The plea to return to Africa
Not one to waste time, he threw himself into ministry and mission promotion in the many Parishes in the Region of Trento in Northern Italy, but he continued to entreat his Superiors to allow him return to Africa. If he could not go to Sudan, then maybe somewhere else? Things began to move. It was decided to open a Comboni Missionary presence in Congo in the Diocese of Niangara (now known as ‘Isiro-Niangara’) near the border with Southern Sudan. On December 8, 1963, the Feast of the Immaculate Conception, Father Remo with seven other Comboni Missionaries, five Priests and two Brothers, left for Congo and traveled to the Northeast of the country. The Bishop of Niangara, François Oddo de Wilde, assigned them the running of the three Missions of Rungu, Ndedu and Tora. Other Confrères were meant to join them the following month, but sadly it did not turn out that way.
The downward spiral into confusion and chaos
It was a particularly difficult time for the country. Followers of the former Prime Minister Patrice Lumumba, ousted from power in 1960 by President Joseph Kasa-Vubu and the Army Chief Joseph-Désiré Mobutu, had launched the ‘Simba Rebellion’ in the East of the country against the ‘imperialist’ Government in Léopoldville (now known as ‘Kinshasa’). The rebels were initially successful and within a matter of weeks had captured much of Eastern Congo. After the regional capital, Stanleyville (now known as ‘Kisangani’), fell into their hands on August 5, 1964 they proclaimed the ‘People’s Republic of Congo’ and carried out a reign of terror in the areas under their control. Tens of thousands of Congolese were executed with extreme cruelty by the rebels in systematic purges. Civil servants, provincial and local police, school teachers, and others believed to have been Westernized were deliberately targeted. Mass killings and chaos were the order of the day.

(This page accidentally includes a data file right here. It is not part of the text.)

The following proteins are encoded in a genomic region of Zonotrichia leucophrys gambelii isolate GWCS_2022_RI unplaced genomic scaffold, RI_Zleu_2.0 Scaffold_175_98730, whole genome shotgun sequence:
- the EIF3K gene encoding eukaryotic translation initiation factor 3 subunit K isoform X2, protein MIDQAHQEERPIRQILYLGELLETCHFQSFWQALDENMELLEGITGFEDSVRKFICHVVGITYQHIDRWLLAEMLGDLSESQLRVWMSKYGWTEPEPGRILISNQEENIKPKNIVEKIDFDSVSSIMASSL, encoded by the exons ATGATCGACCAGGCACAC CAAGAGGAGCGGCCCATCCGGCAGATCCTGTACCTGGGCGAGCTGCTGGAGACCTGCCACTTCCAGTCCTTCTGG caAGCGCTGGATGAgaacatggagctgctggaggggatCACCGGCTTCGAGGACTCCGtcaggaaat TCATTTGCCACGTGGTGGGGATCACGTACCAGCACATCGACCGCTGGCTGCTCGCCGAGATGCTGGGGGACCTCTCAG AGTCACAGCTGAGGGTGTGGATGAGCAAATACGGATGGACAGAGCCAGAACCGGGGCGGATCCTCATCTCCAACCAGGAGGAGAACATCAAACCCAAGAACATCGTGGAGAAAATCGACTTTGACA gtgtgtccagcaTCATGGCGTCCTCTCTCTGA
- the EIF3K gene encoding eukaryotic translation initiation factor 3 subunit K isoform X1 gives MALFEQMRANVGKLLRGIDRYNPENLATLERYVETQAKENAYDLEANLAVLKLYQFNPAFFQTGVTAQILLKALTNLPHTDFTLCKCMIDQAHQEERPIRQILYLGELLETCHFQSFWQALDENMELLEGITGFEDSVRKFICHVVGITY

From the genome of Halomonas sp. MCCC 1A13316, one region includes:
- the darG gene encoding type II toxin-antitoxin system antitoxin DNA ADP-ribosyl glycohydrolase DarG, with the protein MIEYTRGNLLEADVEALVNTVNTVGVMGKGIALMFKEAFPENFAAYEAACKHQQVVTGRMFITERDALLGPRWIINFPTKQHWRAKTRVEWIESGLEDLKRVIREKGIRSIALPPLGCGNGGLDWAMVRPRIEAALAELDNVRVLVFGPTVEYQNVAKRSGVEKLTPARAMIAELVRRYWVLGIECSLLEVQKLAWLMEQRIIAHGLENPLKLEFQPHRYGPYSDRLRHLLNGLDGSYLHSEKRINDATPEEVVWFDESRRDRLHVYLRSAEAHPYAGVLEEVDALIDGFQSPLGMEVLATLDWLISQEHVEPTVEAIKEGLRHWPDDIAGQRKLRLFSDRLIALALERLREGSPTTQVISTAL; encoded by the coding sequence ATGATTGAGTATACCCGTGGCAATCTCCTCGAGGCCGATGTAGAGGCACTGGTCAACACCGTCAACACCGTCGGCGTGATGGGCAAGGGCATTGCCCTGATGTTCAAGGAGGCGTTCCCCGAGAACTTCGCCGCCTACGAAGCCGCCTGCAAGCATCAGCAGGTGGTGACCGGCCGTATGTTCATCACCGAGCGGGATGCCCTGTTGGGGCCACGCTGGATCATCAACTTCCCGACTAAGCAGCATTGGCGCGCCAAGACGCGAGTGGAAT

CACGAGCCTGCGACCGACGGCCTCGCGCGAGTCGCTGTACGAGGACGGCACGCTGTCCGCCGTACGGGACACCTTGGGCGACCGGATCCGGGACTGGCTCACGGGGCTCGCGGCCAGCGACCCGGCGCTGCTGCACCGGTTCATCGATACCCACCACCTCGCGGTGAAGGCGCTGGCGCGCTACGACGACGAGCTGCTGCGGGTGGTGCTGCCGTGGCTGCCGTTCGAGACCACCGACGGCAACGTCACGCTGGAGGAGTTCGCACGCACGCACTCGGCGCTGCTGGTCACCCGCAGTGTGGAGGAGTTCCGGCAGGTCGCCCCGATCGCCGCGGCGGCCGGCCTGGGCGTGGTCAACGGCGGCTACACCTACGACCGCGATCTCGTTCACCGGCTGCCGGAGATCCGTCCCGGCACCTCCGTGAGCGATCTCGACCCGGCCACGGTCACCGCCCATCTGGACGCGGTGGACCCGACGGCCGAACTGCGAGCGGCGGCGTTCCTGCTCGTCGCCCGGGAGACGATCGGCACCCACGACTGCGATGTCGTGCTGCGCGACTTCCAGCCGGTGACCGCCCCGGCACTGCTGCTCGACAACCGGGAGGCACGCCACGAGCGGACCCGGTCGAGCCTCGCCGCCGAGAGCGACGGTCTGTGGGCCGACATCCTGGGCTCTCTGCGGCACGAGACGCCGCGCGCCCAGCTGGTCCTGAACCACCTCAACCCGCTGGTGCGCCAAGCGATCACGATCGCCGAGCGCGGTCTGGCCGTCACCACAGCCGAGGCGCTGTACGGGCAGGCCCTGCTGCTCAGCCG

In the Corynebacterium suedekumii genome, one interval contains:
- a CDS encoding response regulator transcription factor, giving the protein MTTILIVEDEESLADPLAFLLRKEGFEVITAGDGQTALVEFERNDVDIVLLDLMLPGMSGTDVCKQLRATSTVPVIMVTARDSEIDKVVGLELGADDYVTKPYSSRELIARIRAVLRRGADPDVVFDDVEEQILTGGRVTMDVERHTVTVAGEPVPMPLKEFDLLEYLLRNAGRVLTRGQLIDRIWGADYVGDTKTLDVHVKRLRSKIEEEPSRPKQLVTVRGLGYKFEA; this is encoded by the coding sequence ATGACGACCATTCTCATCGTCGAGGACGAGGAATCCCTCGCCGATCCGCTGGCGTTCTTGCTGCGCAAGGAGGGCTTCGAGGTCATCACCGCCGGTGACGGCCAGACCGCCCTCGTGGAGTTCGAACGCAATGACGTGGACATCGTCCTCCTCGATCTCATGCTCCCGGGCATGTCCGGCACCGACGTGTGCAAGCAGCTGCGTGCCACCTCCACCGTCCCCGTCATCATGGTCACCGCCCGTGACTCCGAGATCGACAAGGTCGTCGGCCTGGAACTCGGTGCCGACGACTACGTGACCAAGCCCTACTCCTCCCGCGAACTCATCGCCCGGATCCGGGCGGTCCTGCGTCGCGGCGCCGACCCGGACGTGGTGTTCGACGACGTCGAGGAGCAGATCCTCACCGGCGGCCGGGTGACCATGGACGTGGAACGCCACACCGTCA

In a letter written on September 2, 1964, from his Mission in Ndedu, Father Remo wrote: “There is total confusion. The rebels have occupied the whole of the Northeast of the country which includes our Province. Massacres have begun. The rebels came to the Mission and threatened us. We will have to see whether government troops will attempt to re-take the positions or whether the party leaders will come to an agreement. The schools are closed and the Catechumens are all at home; it is not possible to go around visiting the Christians.” In another letter he wrote, “The Belgian Missionaries at a nearby Mission have been badly beaten and their Mission ransacked. I fear the worst is still to come. The rebels have set up a new government in the occupied Provinces. Every day we hear news of destruction and massacres. No matter what, we will stay at our post; the Lord knows we are here and the local people love us.”
The final journey
At the end of October Father Remo had to go to Paulis (now known as ‘Isiro’) on behalf of the Mission. He went to the District Administration in Dungu, thirty miles from Ndedu, to request the necessary permission from the rebel authorities to be able to travel to Paulis. He was issued with the required travel permit and given a military escort for his safe passage there. Father Armani concluded his business in Paulis on November 6, 1964 and was planning to return to Ndedu early the next morning when he was taken hostage by rebels and confined under guard with other Missionaries and Europeans in a Convent of Sisters in the town.
News of the advance of the Congolese Army, assisted by Belgian troops and by French and South African mercenaries, spread rapidly. The already appalling violence escalated further and large numbers of people suspected of being loyal to the Government in Léopoldville were murdered by the rebels. On Monday, November 23, 1964, Belgian paratroopers reached Stanleyville, and in a final radio communique over ‘Radio Stanleyville,’ one of the rebel leaders gave the order for all hostages to be killed. By the following day all the hostages in Paulis had been murdered. Father Remo and the other Missionaries were ready to die. They knew their hour had come. There was no panic. They had prayed together. The hostages were ordered to kneel down and then their hands were tied behind their backs. A rebel Colonel ordered for them all to be executed. Father Remo was killed with a single bullet to the head from a pistol and died on the spot. He was buried in the Cemetery of the Mission in Paulis. He was just forty-seven years of age.